A colleague from a school in Spain once told me that he had never built a pool in the grounds of his house because, “it would have encouraged my wife’s family to come too often and stay too long”!
Such shamefully un-familial sentiments. And ones that I fully share, though not, obviously, in relation to my wife’s family! As one of the houses built around a shared pool I pay a considerable sum in rent and in maintenance. As part of the return for the vast outlay of precious euros we have access to what is described as a “private” pool, for the use of residents only. And friends and family when they come to visit.
The problem with our pool is that only a limited number of the sixteen or so houses that pay for it, have direct access via their back gates. The other houses have access via a locked gate that fronts the road. The description of the gate as “locked” is also problematic. It has a lock and it should be locked after users have entered, but it often is not, and that gives access to non-residents and also raises a question of general security.
If I find the gate unlocked when I pass, for example on my way to have a swim, I lock it. My reasoning is that if the pool is public, why the hell am I paying through the nose for what was described as a private facility? We, the people paying for the pool’s upkeep, should be jealously guarding an expensive element for our enjoyment.
But, like so much else in life, the smooth working of ways of behaving depends on reasonableness. Which is usually in very short supply.
In the summer months, our pool has (unsurprisingly) its heaviest use. People swim, lounge around, chat and enjoy the body of water that for far too much of the year is a glimmering object rather than something to use. Sometimes the pool is crowded with residents, their families and visitors and, as we overlook the pool we have the full stereophonic noise of people finding and celebrating their splashing identities!
I have no problem with this. What I object to are those people who think that they have some sort of right to use our pool based on a complete lack of shame.
Three generations of an ex-resident’s family now use the pool on a regular basis, on an almost daily basis: they are noisy and obtrusive and completely shameless. If they were occasional visitors I would have no objection, but they are more regular users than most residents! And they are not exactly on the breadline; you only have to look at their transport to see that! They take more than they give, which, as they give nothing is not difficult to achieve!
I surprise myself by how much resentment I feel, yet, because I am British, I say nothing. I confine myself to locking the gate, which in our little community says a lot and fuming as I look out of my window!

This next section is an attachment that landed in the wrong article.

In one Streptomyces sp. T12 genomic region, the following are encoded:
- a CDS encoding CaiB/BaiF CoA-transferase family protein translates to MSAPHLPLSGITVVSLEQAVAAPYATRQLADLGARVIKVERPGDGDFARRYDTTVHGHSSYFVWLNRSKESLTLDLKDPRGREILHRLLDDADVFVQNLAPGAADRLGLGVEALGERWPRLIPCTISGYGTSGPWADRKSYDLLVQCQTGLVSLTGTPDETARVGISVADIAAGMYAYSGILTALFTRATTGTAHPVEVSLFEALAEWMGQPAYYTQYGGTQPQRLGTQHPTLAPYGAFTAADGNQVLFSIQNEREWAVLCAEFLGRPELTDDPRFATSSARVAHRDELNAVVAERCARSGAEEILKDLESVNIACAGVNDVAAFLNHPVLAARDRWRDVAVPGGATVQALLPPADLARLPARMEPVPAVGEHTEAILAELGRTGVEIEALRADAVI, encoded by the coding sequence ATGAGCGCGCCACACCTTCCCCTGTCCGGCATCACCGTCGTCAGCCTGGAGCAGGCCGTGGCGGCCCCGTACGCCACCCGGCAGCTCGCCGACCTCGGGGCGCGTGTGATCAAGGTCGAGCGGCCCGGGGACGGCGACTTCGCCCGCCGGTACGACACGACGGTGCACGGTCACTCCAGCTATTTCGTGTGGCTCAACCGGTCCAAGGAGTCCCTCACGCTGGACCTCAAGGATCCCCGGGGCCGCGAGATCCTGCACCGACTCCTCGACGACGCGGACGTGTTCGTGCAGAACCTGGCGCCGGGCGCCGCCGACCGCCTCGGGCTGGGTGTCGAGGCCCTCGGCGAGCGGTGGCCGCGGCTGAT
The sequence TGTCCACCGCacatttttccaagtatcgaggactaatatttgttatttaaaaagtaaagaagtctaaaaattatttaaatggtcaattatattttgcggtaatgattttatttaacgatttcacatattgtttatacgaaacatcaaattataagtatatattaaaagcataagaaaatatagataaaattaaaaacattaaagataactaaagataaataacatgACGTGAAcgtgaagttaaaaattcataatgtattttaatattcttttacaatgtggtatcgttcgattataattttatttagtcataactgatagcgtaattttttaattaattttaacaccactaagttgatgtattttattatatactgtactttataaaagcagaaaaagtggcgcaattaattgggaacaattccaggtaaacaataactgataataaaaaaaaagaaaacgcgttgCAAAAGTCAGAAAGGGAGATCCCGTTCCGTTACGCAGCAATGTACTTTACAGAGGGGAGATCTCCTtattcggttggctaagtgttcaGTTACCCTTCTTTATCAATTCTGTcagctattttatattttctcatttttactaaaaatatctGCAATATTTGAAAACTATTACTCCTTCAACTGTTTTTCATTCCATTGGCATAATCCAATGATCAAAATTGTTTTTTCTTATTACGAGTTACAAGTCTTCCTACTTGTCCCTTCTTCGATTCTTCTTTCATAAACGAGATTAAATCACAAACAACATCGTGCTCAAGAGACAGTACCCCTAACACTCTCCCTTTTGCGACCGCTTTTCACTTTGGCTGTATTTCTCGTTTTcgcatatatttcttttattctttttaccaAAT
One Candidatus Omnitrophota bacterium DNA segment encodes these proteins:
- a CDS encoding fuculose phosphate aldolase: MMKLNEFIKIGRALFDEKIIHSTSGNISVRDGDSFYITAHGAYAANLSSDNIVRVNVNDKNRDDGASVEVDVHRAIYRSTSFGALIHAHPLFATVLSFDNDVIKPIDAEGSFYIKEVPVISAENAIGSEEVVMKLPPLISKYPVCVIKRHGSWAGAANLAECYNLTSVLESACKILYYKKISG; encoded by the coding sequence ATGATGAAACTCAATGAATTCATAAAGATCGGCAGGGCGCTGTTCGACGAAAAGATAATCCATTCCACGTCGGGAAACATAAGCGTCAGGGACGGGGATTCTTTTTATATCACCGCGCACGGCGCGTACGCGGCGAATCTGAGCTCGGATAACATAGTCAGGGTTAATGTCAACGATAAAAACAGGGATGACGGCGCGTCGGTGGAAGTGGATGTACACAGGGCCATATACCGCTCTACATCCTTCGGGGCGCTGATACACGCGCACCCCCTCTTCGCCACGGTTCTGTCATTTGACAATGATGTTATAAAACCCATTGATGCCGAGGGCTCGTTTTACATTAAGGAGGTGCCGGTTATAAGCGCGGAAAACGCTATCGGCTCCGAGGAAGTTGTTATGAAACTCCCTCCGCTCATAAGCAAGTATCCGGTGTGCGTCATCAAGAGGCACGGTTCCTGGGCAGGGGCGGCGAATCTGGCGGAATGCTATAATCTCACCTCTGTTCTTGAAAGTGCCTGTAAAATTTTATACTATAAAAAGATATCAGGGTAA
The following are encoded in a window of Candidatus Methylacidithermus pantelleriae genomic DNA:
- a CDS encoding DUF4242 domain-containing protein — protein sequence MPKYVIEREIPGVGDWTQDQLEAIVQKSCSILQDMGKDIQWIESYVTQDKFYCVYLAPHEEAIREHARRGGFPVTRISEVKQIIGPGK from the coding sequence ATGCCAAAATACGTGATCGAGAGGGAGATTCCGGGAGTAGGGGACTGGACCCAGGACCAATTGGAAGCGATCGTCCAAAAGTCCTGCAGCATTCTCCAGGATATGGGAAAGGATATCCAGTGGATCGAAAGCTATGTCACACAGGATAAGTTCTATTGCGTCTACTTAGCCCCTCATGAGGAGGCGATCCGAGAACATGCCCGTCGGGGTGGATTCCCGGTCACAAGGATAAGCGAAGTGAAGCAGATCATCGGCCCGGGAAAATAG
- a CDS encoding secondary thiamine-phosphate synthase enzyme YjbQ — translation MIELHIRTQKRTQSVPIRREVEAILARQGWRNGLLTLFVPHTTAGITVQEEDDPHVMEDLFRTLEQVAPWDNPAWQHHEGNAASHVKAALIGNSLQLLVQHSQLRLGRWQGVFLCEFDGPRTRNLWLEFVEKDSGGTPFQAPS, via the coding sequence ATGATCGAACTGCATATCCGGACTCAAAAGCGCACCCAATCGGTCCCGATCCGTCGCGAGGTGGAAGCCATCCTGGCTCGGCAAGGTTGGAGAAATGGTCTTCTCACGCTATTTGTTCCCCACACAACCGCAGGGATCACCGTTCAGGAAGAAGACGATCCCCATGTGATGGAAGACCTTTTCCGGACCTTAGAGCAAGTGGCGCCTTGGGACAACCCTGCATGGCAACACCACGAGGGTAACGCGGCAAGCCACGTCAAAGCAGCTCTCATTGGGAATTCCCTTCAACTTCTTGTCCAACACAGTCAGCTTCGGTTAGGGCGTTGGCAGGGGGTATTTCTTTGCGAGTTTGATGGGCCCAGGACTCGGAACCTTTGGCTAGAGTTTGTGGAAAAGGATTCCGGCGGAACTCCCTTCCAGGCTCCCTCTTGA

So far this month we have had (for us) unsettled weather. Perhaps I ought to explain what that means in a Catalan context. It does not mean that we have had days of rain, no indeed, but we have not had days of unbroken sunshine. And it is those days of unbroken sunshine that are the daily currency of my life in this country. We have had sun-showers and overcast days. I have returned to the typewriter (well, computer) to escape one such ‘sun-shower’ that lasted approximately twelve seconds and had about thirty drops of rain. The sun is now back out again. But the fact that we have had sun-showers at all is something that is not part of my expectations at this time in the year.
I have just been speaking to my cousin in South Wales and she told me that while it wasn’t cold, it was wet - and I don’t think that she was referring to thirty drops of rain! So, I shouldn’t complain. But I do. And will.
Tomorrow the final opera of the season: Il Trovatore - something to hum along to and for which I do not need to do any listening homework! Next season promises to be more taxing, though I like the idea of adding new operas to my Liceu experience. This production is one that uses Goya and inspiration from his etchings of The Horrors of War in some ways, so seeing how this interesting take is integrated with the music and action will be something to look out for. After all, as with so many operas, the actual story line is not entirely, or even slightly convincing! The final twist of the that-corpse-was-your-long-lost-brother is something only Dickens could get away with. But I speak as a reader who cried real tears while reading the pathetic death of the little road sweeper in Bleak House, even as I realized how emotionally manipulated by the author I was being! In Il Trovatore, the music makes even the crassest piece of action resonate!
And the day after this high point of culture, a delayed visit to the dentist.
Never let it be said that I was afraid of a sensational life!